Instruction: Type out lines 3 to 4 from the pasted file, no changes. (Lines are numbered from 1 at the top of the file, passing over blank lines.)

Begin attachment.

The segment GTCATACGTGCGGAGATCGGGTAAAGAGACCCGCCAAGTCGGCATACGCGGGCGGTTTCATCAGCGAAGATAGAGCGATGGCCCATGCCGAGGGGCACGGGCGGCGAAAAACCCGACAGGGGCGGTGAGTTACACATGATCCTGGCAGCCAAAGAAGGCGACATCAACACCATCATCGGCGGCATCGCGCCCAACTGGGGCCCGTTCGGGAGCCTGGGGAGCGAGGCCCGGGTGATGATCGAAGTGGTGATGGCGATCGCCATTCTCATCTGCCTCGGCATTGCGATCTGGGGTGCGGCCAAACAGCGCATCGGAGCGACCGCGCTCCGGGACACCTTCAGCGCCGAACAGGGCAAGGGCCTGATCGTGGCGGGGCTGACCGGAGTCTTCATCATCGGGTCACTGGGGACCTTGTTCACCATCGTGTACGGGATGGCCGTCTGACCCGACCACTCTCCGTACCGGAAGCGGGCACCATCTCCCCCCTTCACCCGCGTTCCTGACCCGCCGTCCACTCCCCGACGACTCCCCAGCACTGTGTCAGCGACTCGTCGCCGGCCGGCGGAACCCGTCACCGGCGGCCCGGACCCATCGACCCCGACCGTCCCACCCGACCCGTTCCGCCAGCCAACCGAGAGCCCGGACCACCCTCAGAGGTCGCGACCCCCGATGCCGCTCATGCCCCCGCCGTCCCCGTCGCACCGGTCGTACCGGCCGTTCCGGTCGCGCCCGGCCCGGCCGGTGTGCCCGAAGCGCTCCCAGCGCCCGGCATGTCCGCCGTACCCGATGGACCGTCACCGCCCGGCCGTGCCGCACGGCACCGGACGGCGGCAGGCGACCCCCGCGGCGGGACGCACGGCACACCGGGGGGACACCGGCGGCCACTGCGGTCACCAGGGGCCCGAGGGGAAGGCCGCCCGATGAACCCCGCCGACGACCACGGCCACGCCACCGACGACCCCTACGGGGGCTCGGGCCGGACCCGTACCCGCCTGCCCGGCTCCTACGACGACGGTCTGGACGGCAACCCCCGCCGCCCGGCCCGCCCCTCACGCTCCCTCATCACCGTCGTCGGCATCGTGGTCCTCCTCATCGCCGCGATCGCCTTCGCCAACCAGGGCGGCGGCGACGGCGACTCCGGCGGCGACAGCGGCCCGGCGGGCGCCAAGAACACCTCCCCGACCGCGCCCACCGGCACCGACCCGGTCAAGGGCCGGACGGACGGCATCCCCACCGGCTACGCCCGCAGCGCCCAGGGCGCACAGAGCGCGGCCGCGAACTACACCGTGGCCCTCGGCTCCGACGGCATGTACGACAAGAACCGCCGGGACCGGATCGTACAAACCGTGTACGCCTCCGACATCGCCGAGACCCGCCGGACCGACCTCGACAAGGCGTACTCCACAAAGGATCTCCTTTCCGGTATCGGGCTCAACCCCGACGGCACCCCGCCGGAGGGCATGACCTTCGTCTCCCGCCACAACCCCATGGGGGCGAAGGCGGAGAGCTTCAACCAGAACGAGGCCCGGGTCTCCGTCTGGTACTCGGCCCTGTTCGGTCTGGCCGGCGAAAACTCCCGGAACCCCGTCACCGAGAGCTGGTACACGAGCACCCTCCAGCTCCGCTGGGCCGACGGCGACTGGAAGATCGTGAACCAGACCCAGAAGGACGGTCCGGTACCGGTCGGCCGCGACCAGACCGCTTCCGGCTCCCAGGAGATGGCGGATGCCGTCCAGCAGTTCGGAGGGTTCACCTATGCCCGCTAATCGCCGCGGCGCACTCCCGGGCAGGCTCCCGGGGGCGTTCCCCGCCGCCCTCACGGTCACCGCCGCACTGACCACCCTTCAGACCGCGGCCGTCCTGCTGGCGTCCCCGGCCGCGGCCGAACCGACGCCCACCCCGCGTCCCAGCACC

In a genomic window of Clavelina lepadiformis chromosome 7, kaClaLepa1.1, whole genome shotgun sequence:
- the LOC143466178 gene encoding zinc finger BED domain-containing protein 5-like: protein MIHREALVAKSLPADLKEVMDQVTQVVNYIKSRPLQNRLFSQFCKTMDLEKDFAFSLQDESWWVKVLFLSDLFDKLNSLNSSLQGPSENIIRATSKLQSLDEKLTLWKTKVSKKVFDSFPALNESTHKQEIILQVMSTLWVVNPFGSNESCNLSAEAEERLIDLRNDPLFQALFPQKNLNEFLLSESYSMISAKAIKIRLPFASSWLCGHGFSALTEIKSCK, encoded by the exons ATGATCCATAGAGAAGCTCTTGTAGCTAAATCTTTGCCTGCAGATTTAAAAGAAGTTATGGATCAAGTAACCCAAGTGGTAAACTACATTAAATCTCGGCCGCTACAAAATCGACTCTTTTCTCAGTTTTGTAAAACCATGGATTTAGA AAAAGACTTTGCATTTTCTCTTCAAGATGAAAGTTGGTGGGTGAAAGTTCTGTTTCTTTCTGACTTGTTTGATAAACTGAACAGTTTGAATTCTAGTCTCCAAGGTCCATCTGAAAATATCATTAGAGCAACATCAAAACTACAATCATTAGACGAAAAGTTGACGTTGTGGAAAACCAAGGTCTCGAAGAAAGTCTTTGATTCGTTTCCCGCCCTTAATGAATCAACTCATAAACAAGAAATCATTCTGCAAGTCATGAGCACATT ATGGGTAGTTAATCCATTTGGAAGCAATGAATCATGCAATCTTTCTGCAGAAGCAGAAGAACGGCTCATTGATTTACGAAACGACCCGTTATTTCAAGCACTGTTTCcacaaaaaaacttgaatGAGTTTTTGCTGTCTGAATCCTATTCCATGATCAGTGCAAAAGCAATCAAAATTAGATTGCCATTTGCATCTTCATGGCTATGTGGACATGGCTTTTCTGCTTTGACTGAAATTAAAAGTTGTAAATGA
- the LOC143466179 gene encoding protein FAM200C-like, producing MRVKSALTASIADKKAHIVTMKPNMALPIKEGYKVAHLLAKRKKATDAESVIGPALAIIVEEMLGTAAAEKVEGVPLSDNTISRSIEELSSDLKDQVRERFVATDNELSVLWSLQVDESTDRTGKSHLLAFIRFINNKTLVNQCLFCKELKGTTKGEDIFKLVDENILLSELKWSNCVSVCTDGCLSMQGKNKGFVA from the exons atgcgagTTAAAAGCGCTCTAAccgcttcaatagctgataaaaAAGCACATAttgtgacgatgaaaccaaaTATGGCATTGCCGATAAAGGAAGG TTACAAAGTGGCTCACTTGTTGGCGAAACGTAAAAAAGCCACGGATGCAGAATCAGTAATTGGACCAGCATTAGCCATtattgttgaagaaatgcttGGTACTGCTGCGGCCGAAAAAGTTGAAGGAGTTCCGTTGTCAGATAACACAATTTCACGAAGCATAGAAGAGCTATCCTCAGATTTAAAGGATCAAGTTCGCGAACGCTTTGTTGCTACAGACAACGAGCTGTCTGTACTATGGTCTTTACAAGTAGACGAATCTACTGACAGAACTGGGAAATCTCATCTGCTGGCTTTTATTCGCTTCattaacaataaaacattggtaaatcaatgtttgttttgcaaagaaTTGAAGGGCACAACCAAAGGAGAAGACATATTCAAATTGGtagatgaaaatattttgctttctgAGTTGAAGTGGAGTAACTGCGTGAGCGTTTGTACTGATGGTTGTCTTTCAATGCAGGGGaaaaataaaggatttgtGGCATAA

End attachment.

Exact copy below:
- the LOC143466178 gene encoding zinc finger BED domain-containing protein 5-like: protein MIHREALVAKSLPADLKEVMDQVTQVVNYIKSRPLQNRLFSQFCKTMDLEKDFAFSLQDESWWVKVLFLSDLFDKLNSLNSSLQGPSENIIRATSKLQSLDEKLTLWKTKVSKKVFDSFPALNESTHKQEIILQVMSTLWVVNPFGSNESCNLSAEAEERLIDLRNDPLFQALFPQKNLNEFLLSESYSMISAKAIKIRLPFASSWLCGHGFSALTEIKSCK, encoded by the exons ATGATCCATAGAGAAGCTCTTGTAGCTAAATCTTTGCCTGCAGATTTAAAAGAAGTTATGGATCAAGTAACCCAAGTGGTAAACTACATTAAATCTCGGCCGCTACAAAATCGACTCTTTTCTCAGTTTTGTAAAACCATGGATTTAGA AAAAGACTTTGCATTTTCTCTTCAAGATGAAAGTTGGTGGGTGAAAGTTCTGTTTCTTTCTGACTTGTTTGATAAACTGAACAGTTTGAATTCTAGTCTCCAAGGTCCATCTGAAAATATCATTAGAGCAACATCAAAACTACAATCATTAGACGAAAAGTTGACGTTGTGGAAAACCAAGGTCTCGAAGAAAGTCTTTGATTCGTTTCCCGCCCTTAATGAATCAACTCATAAACAAGAAATCATTCTGCAAGTCATGAGCACATT ATGGGTAGTTAATCCATTTGGAAGCAATGAATCATGCAATCTTTCTGCAGAAGCAGAAGAACGGCTCATTGATTTACGAAACGACCCGTTATTTCAAGCACTGTTTCcacaaaaaaacttgaatGAGTTTTTGCTGTCTGAATCCTATTCCATGATCAGTGCAAAAGCAATCAAAATTAGATTGCCATTTGCATCTTCATGGCTATGTGGACATGGCTTTTCTGCTTTGACTGAAATTAAAAGTTGTAAATGA
- the LOC143466179 gene encoding protein FAM200C-like, producing MRVKSALTASIADKKAHIVTMKPNMALPIKEGYKVAHLLAKRKKATDAESVIGPALAIIVEEMLGTAAAEKVEGVPLSDNTISRSIEELSSDLKDQVRERFVATDNELSVLWSLQVDESTDRTGKSHLLAFIRFINNKTLVNQCLFCKELKGTTKGEDIFKLVDENILLSELKWSNCVSVCTDGCLSMQGKNKGFVA from the exons atgcgagTTAAAAGCGCTCTAAccgcttcaatagctgataaaaAAGCACATAttgtgacgatgaaaccaaaTATGGCATTGCCGATAAAGGAAGG TTACAAAGTGGCTCACTTGTTGGCGAAACGTAAAAAAGCCACGGATGCAGAATCAGTAATTGGACCAGCATTAGCCATtattgttgaagaaatgcttGGTACTGCTGCGGCCGAAAAAGTTGAAGGAGTTCCGTTGTCAGATAACACAATTTCACGAAGCATAGAAGAGCTATCCTCAGATTTAAAGGATCAAGTTCGCGAACGCTTTGTTGCTACAGACAACGAGCTGTCTGTACTATGGTCTTTACAAGTAGACGAATCTACTGACAGAACTGGGAAATCTCATCTGCTGGCTTTTATTCGCTTCattaacaataaaacattggtaaatcaatgtttgttttgcaaagaaTTGAAGGGCACAACCAAAGGAGAAGACATATTCAAATTGGtagatgaaaatattttgctttctgAGTTGAAGTGGAGTAACTGCGTGAGCGTTTGTACTGATGGTTGTCTTTCAATGCAGGGGaaaaataaaggatttgtGGCATAA